They also snatched up the fastest JavaScript engine on the market (up to ten times than the system Firefox is running, and WAY faster than the IE JavaScript), and they set up their infrastructure to prevent many of the problems that older browsers are facing today with common viruses, bugs and page crashes that can disable the browser or even the whole computer.  
For more details on the technical aspects of this new browser, check out some of these articles:

  • Wired Magazine – the one I read that got me interested – the history, reasons behind it and some of the new technology in a well-written, easy-to-read, fun presentation
  • Blogoscoped – very good basic rundown of the features
  • Washington Post – good review of some of the features
  • PC World – good article, seven reasons for it and against it
  • USA Today – a nice, brief review

In the end, Chrome has many awesome, powerful features that make it very attractive to me. I may end up switching when they make those last couple of changes to make it just a little more attractive to this (still) loyal Firefox user.

No matter what happens, though, I’m keeping my Firefox t-shirt.

WordPress Google Docs

I love that WordPress shows search terms that are pulling your stuff up on the Internet. In fact, I love a lot of things about WordPress. I am also a big fan of Google Docs, and when I first began using this “blog” thing, I wanted to use Google Docs to post my entries.

Unfortunately, as my first post indicates, I had troubles getting it set up. I got the following message: Error decoding XML-RPC response.

Now, I’m not technical genius, and I can only vaguely describe what that error message means, but I played around a bit and got things working.

I started posting all sorts of cool stories, technical ideas, and anything else I felt like sharing. Unfortunately, nobody was interested.

At least eight people have searched for a solution to this problem and were sent to my blog and the number one search term that pulls me up online is “error decoding xml-rpc responce” from Google Docs in one way or another. I guess not too many people actually have problems with this message, but those who do have no idea where to find help for it. I may be wrong, but I also want to help out where I can. So, here’s how I solved the problem. It may not be the best way, but it has worked for me.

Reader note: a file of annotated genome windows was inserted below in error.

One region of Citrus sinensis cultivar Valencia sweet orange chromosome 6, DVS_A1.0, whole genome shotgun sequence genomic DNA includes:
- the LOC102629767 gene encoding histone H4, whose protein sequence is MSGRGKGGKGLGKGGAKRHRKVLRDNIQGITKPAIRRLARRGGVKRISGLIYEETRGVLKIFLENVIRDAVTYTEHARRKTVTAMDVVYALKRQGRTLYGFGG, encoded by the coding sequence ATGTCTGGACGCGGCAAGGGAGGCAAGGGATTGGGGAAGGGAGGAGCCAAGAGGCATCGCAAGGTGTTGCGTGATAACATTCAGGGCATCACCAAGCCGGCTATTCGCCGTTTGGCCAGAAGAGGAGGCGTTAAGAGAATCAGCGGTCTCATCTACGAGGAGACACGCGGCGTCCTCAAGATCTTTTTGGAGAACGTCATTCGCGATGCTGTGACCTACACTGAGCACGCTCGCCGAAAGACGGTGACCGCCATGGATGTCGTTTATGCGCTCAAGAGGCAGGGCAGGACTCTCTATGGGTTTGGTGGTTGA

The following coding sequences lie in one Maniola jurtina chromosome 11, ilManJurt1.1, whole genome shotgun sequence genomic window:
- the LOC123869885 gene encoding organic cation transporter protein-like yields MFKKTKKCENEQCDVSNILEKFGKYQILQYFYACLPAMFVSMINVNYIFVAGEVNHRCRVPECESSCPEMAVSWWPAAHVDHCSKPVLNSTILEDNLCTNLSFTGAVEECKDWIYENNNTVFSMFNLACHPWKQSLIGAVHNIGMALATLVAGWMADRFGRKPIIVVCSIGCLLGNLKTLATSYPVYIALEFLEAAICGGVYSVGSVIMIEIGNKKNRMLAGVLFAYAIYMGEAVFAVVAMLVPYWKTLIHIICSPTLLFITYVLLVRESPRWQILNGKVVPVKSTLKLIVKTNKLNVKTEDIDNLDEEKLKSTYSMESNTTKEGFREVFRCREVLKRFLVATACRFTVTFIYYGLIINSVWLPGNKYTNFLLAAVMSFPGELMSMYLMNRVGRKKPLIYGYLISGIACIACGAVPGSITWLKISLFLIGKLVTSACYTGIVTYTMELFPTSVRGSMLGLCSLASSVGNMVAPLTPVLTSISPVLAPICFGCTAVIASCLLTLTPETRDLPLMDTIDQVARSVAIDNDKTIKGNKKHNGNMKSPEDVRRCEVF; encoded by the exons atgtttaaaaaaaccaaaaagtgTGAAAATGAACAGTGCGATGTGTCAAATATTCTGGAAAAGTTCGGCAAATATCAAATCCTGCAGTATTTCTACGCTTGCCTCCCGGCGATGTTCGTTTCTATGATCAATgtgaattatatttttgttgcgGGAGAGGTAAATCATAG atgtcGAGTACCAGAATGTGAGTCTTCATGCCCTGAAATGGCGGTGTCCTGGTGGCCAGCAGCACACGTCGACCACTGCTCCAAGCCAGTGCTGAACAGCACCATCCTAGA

I’ll provide a screenshot, but essentially I didn’t use the preset settings for WordPress found in the Google Docs options for posting to a blog. At the top of the “Blog Site Settings” window I clicked on the “My own server / custom” radio button. Here are the rest of the settings I used:

(RED text means you should insert your personal information. Black means yours should be the same.)

(Click the image to view it full size.)

API:

“MetaWeblog API”

URL:

“http://mereman.wordpress.com/xmlrpc.php”

-(If you really do host your blog at a different URL, the wordpress.com part my be different too. The part before the “/xmlrpc.php” is the address you give to people so they can visit your blog.)

User Name:

mediocrerenaissanceman

-(This is the whole user name you log into the site with.)

Password:

wouldn’t you like to know?

Blog ID/Title:

The Mediocre Renaissance Man

-(This is the title displayed at the head of your pages and at the top of the WordPress site while you are at your dashboard.)

Last of all I have the box checked that says: “Include the document title when posting (if supported)” and I think you should too if you want to use the document title as your posting title.